Another excellent recommendation from my friend Dr. M. I think the next book by Satter, Secrets of Feeding a Healthy Family, aimed at school aged kids through adults, is probably better for us now. But, this is one is still very good. For those book-averse among you (though I’m not sure why you’d be reading this in the first place), she’s got a lot of useful information on her website: http://www.ellynsatter.com
Child of Mine by Ellyn Satter This fabulous book covers feeding children from infancy through preschool. Satter has been counseling families with food issues for nearly 30 years now, and the book is full of references to other studies, so this is an authoritative book. If you’ve found yourself engaging in any of the following behaviors with your child, then this book or its sequel, Secrets of Feeding a Healthy Family, would be excellent choices: Making separate meals for your child; bribing your child to eat; avoiding eating out of the house; battling with your child to finish rejected food or to eat less. She sets goals for preschoolers such as being able to try new foods, rejecting foods politely, stopping when they are full, and being able to eat out of the house. Feeding and mealtimes should focus on enjoyment for parents and children and on children learning to eat the food of their family and culture.
For infants, Satter discusses both breast and bottle-feeding intelligently. Along with discussing how to start solids, she includes a chart of physical milestones to look for and what foods are appropriate for those stages. She has a nice balanced discussion of nutrition – for babies and up – that is happily not limited by the current anti-fat fads. With their small stomachs and high calorie needs, she says, children need 40% of their calories to be coming from fats, including cholesterol and saturated fats. She thinks that eating refined grains part of the time is fine and easier on the digestive system – probably, I say, meals that aren’t so low-fat won’t depend so entirely on grains being whole to slow down digestion. And relax about sugar already – up to 10% of calories coming from sugar is fine. So are a couple of days a year of just eating candy on major holidays (gasp! Shock!). Another interesting point – for those who’ve thought that requiring a “no-thank-you bite”: research shows that chewing and swallowing new food is naturally a late stage behavior for children. The natural sequence, followed over multiple exposures, goes something more like: looking, touching, playing with, smelling, touching to lips, putting in the mouth and spitting out, followed finally by actually eating.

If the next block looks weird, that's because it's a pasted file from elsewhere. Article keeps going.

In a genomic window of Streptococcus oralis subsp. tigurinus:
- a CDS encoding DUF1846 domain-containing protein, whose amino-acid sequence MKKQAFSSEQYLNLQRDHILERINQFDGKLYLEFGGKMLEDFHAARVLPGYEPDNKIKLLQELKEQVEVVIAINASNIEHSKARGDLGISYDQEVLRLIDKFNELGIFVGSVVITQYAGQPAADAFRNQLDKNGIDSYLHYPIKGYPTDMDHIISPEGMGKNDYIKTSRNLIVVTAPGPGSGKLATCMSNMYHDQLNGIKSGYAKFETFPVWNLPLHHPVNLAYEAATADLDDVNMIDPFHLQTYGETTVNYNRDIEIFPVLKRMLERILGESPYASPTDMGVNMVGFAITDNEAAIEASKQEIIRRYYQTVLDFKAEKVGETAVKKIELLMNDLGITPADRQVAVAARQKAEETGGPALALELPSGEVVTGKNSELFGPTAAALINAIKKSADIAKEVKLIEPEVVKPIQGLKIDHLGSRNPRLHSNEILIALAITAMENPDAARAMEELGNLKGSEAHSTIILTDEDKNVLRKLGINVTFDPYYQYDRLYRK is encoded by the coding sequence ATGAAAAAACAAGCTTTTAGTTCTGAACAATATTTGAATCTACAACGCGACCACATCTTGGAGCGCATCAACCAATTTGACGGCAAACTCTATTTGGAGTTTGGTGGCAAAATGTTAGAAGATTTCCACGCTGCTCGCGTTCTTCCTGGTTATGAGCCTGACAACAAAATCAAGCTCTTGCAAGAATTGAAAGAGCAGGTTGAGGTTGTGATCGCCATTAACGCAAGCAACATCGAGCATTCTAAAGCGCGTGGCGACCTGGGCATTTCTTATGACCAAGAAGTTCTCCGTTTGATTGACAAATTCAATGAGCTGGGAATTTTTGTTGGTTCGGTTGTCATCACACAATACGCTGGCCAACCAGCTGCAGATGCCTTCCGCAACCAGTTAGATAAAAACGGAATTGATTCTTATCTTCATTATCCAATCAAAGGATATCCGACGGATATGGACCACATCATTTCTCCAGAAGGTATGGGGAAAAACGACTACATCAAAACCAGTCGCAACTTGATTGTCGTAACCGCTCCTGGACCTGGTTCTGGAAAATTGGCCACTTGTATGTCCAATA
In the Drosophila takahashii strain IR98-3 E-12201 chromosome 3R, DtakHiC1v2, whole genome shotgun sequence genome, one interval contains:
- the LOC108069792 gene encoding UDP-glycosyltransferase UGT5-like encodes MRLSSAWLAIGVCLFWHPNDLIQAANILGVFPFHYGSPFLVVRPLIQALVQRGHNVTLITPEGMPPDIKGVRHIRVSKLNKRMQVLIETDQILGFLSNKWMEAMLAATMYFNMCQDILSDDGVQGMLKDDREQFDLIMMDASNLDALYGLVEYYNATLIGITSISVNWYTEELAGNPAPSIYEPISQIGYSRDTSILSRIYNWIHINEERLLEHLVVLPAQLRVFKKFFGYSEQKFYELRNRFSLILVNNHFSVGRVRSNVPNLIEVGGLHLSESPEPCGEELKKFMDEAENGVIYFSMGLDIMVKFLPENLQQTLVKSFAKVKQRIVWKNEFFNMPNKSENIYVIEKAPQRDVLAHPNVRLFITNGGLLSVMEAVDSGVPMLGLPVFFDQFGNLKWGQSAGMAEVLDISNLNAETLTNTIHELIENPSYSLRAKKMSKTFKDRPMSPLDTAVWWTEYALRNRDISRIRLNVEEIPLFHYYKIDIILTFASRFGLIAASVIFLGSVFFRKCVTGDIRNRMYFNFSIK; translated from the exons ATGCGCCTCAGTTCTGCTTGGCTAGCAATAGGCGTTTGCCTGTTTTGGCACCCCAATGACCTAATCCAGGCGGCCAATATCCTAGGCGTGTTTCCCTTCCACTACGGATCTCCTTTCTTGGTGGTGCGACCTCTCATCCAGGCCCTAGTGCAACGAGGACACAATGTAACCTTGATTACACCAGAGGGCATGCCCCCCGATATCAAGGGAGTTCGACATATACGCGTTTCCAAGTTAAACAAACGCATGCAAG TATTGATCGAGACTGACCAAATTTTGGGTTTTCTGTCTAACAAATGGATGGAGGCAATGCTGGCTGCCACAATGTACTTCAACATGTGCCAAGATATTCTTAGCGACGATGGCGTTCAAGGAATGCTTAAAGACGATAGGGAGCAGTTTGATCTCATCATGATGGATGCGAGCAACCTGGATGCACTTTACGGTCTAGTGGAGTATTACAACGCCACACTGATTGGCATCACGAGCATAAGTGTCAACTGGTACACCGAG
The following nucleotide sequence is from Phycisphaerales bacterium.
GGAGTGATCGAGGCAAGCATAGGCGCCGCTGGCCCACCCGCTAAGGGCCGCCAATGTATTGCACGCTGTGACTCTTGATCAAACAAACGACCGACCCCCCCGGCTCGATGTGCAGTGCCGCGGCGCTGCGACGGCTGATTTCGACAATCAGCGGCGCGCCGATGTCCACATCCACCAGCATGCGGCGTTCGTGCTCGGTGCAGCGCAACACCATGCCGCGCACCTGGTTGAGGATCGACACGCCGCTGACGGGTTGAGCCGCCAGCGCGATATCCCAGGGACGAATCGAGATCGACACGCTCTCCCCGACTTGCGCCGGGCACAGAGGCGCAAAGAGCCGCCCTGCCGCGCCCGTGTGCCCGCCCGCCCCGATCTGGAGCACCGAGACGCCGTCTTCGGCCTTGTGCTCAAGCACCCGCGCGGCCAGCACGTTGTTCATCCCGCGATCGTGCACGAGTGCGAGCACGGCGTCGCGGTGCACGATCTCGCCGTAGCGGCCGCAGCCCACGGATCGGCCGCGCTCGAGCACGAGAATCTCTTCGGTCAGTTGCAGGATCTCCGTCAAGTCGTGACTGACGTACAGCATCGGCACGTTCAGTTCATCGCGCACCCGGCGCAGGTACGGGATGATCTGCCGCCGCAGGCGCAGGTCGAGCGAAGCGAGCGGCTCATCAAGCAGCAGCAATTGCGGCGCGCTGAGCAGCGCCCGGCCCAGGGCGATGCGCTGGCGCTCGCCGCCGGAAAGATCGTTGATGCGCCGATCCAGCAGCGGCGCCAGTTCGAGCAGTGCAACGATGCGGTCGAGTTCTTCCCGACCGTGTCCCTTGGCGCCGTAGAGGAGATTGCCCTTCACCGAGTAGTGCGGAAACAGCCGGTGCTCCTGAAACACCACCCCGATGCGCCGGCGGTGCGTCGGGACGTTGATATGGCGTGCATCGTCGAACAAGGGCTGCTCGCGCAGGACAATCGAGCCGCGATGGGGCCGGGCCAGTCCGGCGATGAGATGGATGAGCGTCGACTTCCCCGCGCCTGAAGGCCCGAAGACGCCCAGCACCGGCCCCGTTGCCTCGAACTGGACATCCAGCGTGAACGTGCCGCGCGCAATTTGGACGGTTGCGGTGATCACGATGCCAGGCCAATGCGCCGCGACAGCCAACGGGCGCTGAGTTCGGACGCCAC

The heart of Satter’s theory, though is what she calls the “division of responsibility”. Parents are responsible for deciding where and what children are served and, past infancy (when they need to be fed on demand) when mealtimes are. Children are responsible for how much they eat and whether they eat it at all. Satter wants meals and snacks at the table at set times. Parents should put out a healthful and balanced selection in serving dishes, always (at least for meals) including milk, bread and butter. Then children serve themselves and eat however much they want of what they serve themselves, with no further input from parents except guidance on manners. No, not even if your child doesn’t touch the vegetables or seems to be eating too much or too little or has trouble gauging a serving size. Your child’s body knows what it needs, and you and your child need freedom to be able to trust and listen to this.
There are a few points where I disagree with Satter. Most notably, she is quite forceful about saying that babies need to be weaned at exactly one year. Y’all know, right, that the WHO recommends breastfeeding for a minimum of two? Dr. M. postulated, and I’d have to agree, that she’s just trying really hard not to show undue preference to breastfeeding over the bottle. Since toddlers wandering around with bottles all the time is bad for teeth and appetite, she just says that all nipples should be banned. I don’t particularly agree with her stance on organics, though I do see that it makes it more approachable. She’s also, incongruously in a book about trusting your child and your child’s needs, a fan of Ferber’s sleep training methods. But we’re reading this book for the food advice, so we can ignore this. Overall, her theories are well grounded in theory and practice. They answer multiple problems that we’ve been having and have seen friends having. We’ve been trying out the methods mostly successfully for a couple of weeks, though we’re still early enough to be working out glitches like LB asking to have special meals cooked for him again, and he is mostly not yet comfortable trying new foods. Still, he is mostly able to sit at the table with us and find something to eat, without nagging on either side – making for much more enjoyable meals all around.